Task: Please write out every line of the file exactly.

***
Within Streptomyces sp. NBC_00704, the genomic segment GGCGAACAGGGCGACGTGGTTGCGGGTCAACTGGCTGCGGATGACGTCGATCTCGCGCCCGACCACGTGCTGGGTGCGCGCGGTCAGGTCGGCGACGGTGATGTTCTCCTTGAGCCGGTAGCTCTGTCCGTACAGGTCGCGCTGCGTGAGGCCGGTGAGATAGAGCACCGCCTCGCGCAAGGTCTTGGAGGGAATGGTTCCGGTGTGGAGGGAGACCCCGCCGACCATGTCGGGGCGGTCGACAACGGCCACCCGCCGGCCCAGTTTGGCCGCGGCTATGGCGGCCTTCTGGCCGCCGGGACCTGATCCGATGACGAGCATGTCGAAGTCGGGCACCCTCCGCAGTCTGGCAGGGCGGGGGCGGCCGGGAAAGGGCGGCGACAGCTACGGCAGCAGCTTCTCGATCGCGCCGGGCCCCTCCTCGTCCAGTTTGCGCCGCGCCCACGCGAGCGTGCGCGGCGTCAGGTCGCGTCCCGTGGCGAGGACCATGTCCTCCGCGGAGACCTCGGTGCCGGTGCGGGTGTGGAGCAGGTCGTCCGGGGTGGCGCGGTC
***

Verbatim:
Within Streptomyces sp. NBC_00704, the genomic segment GGCGAACAGGGCGACGTGGTTGCGGGTCAACTGGCTGCGGATGACGTCGATCTCGCGCCCGACCACGTGCTGGGTGCGCGCGGTCAGGTCGGCGACGGTGATGTTCTCCTTGAGCCGGTAGCTCTGTCCGTACAGGTCGCGCTGCGTGAGGCCGGTGAGATAGAGCACCGCCTCGCGCAAGGTCTTGGAGGGAATGGTTCCGGTGTGGAGGGAGACCCCGCCGACCATGTCGGGGCGGTCGACAACGGCCACCCGCCGGCCCAGTTTGGCCGCGGCTATGGCGGCCTTCTGGCCGCCGGGACCTGATCCGATGACGAGCATGTCGAAGTCGGGCACCCTCCGCAGTCTGGCAGGGCGGGGGCGGCCGGGAAAGGGCGGCGACAGCTACGGCAGCAGCTTCTCGATCGCGCCGGGCCCCTCCTCGTCCAGTTTGCGCCGCGCCCACGCGAGCGTGCGCGGCGTCAGGTCGCGTCCCGTGGCGAGGACCATGTCCTCCGCGGAGACCTCGGTGCCGGTGCGGGTGTGGAGCAGGTCGTCCGGGGTGGCGCGGTC